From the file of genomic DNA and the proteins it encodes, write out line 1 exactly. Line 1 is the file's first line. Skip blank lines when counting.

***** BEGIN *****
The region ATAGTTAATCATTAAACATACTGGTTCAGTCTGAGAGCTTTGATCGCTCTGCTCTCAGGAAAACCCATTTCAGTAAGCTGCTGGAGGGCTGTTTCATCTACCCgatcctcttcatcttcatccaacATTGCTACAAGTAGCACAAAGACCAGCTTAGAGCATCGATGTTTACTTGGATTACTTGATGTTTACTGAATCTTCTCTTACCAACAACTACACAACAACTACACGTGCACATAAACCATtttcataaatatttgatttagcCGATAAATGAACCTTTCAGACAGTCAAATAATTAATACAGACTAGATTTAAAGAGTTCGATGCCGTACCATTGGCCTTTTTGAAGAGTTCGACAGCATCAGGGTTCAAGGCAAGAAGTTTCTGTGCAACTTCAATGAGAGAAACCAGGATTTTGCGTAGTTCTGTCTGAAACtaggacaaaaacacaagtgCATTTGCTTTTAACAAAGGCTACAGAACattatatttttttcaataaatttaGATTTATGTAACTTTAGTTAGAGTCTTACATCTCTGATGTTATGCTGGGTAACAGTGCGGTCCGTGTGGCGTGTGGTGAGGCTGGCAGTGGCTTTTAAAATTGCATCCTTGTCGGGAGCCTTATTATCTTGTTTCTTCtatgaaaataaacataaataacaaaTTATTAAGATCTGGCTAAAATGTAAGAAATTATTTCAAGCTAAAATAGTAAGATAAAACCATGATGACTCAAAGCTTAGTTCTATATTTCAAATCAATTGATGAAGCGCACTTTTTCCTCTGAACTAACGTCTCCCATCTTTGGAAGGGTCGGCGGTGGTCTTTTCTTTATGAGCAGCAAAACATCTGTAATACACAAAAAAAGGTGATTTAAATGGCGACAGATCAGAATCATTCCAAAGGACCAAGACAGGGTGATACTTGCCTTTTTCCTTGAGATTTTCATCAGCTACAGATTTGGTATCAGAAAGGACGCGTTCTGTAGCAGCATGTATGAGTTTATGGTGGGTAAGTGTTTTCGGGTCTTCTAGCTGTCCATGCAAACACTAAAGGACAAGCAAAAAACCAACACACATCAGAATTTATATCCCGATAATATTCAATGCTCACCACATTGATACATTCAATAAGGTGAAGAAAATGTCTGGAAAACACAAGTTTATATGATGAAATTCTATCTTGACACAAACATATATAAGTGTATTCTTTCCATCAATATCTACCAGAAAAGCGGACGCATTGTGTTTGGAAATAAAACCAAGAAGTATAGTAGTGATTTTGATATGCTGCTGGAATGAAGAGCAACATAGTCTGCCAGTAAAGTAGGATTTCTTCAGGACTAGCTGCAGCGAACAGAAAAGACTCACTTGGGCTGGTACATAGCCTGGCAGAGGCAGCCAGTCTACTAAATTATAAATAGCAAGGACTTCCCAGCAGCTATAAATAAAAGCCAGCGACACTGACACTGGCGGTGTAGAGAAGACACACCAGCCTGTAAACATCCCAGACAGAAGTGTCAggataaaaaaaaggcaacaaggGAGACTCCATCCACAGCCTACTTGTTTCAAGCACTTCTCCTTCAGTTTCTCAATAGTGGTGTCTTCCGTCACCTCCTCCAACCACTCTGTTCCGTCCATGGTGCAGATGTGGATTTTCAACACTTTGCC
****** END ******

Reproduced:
The region ATAGTTAATCATTAAACATACTGGTTCAGTCTGAGAGCTTTGATCGCTCTGCTCTCAGGAAAACCCATTTCAGTAAGCTGCTGGAGGGCTGTTTCATCTACCCgatcctcttcatcttcatccaacATTGCTACAAGTAGCACAAAGACCAGCTTAGAGCATCGATGTTTACTTGGATTACTTGATGTTTACTGAATCTTCTCTTACCAACAACTACACAACAACTACACGTGCACATAAACCATtttcataaatatttgatttagcCGATAAATGAACCTTTCAGACAGTCAAATAATTAATACAGACTAGATTTAAAGAGTTCGATGCCGTACCATTGGCCTTTTTGAAGAGTTCGACAGCATCAGGGTTCAAGGCAAGAAGTTTCTGTGCAACTTCAATGAGAGAAACCAGGATTTTGCGTAGTTCTGTCTGAAACtaggacaaaaacacaagtgCATTTGCTTTTAACAAAGGCTACAGAACattatatttttttcaataaatttaGATTTATGTAACTTTAGTTAGAGTCTTACATCTCTGATGTTATGCTGGGTAACAGTGCGGTCCGTGTGGCGTGTGGTGAGGCTGGCAGTGGCTTTTAAAATTGCATCCTTGTCGGGAGCCTTATTATCTTGTTTCTTCtatgaaaataaacataaataacaaaTTATTAAGATCTGGCTAAAATGTAAGAAATTATTTCAAGCTAAAATAGTAAGATAAAACCATGATGACTCAAAGCTTAGTTCTATATTTCAAATCAATTGATGAAGCGCACTTTTTCCTCTGAACTAACGTCTCCCATCTTTGGAAGGGTCGGCGGTGGTCTTTTCTTTATGAGCAGCAAAACATCTGTAATACACAAAAAAAGGTGATTTAAATGGCGACAGATCAGAATCATTCCAAAGGACCAAGACAGGGTGATACTTGCCTTTTTCCTTGAGATTTTCATCAGCTACAGATTTGGTATCAGAAAGGACGCGTTCTGTAGCAGCATGTATGAGTTTATGGTGGGTAAGTGTTTTCGGGTCTTCTAGCTGTCCATGCAAACACTAAAGGACAAGCAAAAAACCAACACACATCAGAATTTATATCCCGATAATATTCAATGCTCACCACATTGATACATTCAATAAGGTGAAGAAAATGTCTGGAAAACACAAGTTTATATGATGAAATTCTATCTTGACACAAACATATATAAGTGTATTCTTTCCATCAATATCTACCAGAAAAGCGGACGCATTGTGTTTGGAAATAAAACCAAGAAGTATAGTAGTGATTTTGATATGCTGCTGGAATGAAGAGCAACATAGTCTGCCAGTAAAGTAGGATTTCTTCAGGACTAGCTGCAGCGAACAGAAAAGACTCACTTGGGCTGGTACATAGCCTGGCAGAGGCAGCCAGTCTACTAAATTATAAATAGCAAGGACTTCCCAGCAGCTATAAATAAAAGCCAGCGACACTGACACTGGCGGTGTAGAGAAGACACACCAGCCTGTAAACATCCCAGACAGAAGTGTCAggataaaaaaaaggcaacaaggGAGACTCCATCCACAGCCTACTTGTTTCAAGCACTTCTCCTTCAGTTTCTCAATAGTGGTGTCTTCCGTCACCTCCTCCAACCACTCTGTTCCGTCCATGGTGCAGATGTGGATTTTCAACACTTTGCC